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Tuesday, May 27, 2014

Consolation

So, it's kind of a funny name for a "tekkie" quilt - "Consolation." When I had it registered with the Quebec Quilt Registry Program, I had the opportunity to explain it to the ladies there, and by the nodding and the smiling I decided I should explain in depth why this new-age quilt was given such an old-fashioned name.

Like every story I tell, it's long and has a few turns. It begins with my friend Ray, who I met when I was 17 years old - forty years ago this year.

We met in film class at CEGEP. At that time, he looked like another friend of mine for whom I had been longing. When I saw Ray sitting in that class, I rushed up to him in astonishment ready to throw my arms around him. When I got close enough, I saw it was a stranger, but we sat together and pretty much became friends on the spot anyway.

Now we can skim over details and just look at the overall dimensions of this friendship. A few years after CEGEP was done, we were off and running in our marriages - for me it would be only the first, he had more staying power. 

We produced children. I went through a divorce. He started and ran a business, successfully, I might add. He sold the business and went back to university to get a Bachelor's degree. He had a partial separation during this time, but went home on weekends. Then he moved back home and got his Master's degree.

Our children brought us joy and pain, they had health issues. We went to movies, with or without our spouses and/or other pals. I had health issues, big ones.

Through forty years of friendship, not a week went by when we didn't talk, and during times of crisis it was often several times a week. It seems to me I had more crises, and he was more helpful to me than I was to him. All those years we kept up the same kind of relationship we'd had in film class - arguing over details, postulating "what-if"s, finding humor in the blackest of situations.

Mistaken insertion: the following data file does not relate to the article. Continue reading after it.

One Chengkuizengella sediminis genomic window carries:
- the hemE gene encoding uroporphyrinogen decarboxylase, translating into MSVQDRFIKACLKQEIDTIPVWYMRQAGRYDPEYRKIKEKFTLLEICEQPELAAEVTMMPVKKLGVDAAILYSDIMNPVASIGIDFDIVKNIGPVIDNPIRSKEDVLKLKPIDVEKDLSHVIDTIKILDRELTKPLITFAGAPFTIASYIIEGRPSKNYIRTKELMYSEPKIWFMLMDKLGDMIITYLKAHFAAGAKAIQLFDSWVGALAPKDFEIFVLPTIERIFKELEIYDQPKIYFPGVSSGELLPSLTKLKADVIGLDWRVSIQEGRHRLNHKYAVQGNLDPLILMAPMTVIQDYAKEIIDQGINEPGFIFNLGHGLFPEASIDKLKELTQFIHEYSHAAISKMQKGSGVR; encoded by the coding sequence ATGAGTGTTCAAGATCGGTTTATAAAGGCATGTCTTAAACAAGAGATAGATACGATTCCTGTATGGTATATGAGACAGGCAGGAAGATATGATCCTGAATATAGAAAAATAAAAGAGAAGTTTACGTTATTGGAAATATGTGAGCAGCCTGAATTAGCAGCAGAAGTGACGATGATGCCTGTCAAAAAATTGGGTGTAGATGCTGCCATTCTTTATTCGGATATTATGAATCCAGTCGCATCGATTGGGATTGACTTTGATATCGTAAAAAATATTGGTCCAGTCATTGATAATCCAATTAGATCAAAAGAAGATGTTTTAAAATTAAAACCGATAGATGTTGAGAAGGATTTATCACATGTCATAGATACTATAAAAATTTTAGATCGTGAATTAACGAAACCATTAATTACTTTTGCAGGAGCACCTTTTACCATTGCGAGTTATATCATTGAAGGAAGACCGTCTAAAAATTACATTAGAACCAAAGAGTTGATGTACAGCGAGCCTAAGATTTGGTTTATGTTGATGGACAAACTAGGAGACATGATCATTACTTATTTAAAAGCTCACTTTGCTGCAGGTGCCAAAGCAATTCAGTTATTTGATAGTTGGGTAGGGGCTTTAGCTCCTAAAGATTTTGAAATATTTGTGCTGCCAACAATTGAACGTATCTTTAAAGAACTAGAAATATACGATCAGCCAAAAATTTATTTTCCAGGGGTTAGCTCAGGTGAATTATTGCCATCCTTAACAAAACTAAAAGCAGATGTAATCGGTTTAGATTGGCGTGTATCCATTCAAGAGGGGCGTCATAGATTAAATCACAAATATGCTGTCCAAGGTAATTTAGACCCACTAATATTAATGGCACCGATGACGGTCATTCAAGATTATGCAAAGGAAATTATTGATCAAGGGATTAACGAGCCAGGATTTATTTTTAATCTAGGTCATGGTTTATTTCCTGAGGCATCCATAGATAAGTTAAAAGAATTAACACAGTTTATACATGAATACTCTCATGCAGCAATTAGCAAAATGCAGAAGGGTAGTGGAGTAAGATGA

Ray is a catalyst - you want to get the party going, invite him! He can make the most mundane become hilarious.

To sum up, I have taken great Consolation from our friendship.

That's the first part of the story. Now to a small section of details.

We both worked at McGill in an audio-visual center, albeit at different times. (I was hired when he handed in his resignation and was starting his business.) So our paychecks said "Audio-visual Technician" on them. He was more technical than me, having an insatiable curiousity, but I was pretty much more technically-minded than most women my age, and working in Audio-visual was kind of a natural progression after film class. 

So when the internet got invented and I got my first Mac computer, it was only natural that I would eventually end up at Ray's house  and we'd be fooling around with what you could do on the internet. I'd always enjoyed writing, and he had always been after me to do some seriously, so he set me up with a blog.

Ta-da! You're reading it! I have since set up my own blog (debrant.blogspot.com), but of course it's a much simpler setup than this one. This one has ads and generates statistics that go over my head, but he still reads the stats, and the blogs. He "follows" both my blogs, so his computer goes "bing" whenever I post.

Now for part three.

A few years ago, Ray embarked on a different kind of journey. He became a spiritual advisor in Ignatian spirituality. (That's St. Ignatius of Loyola, for whom Loyola campus, high school, and formerly University are named.)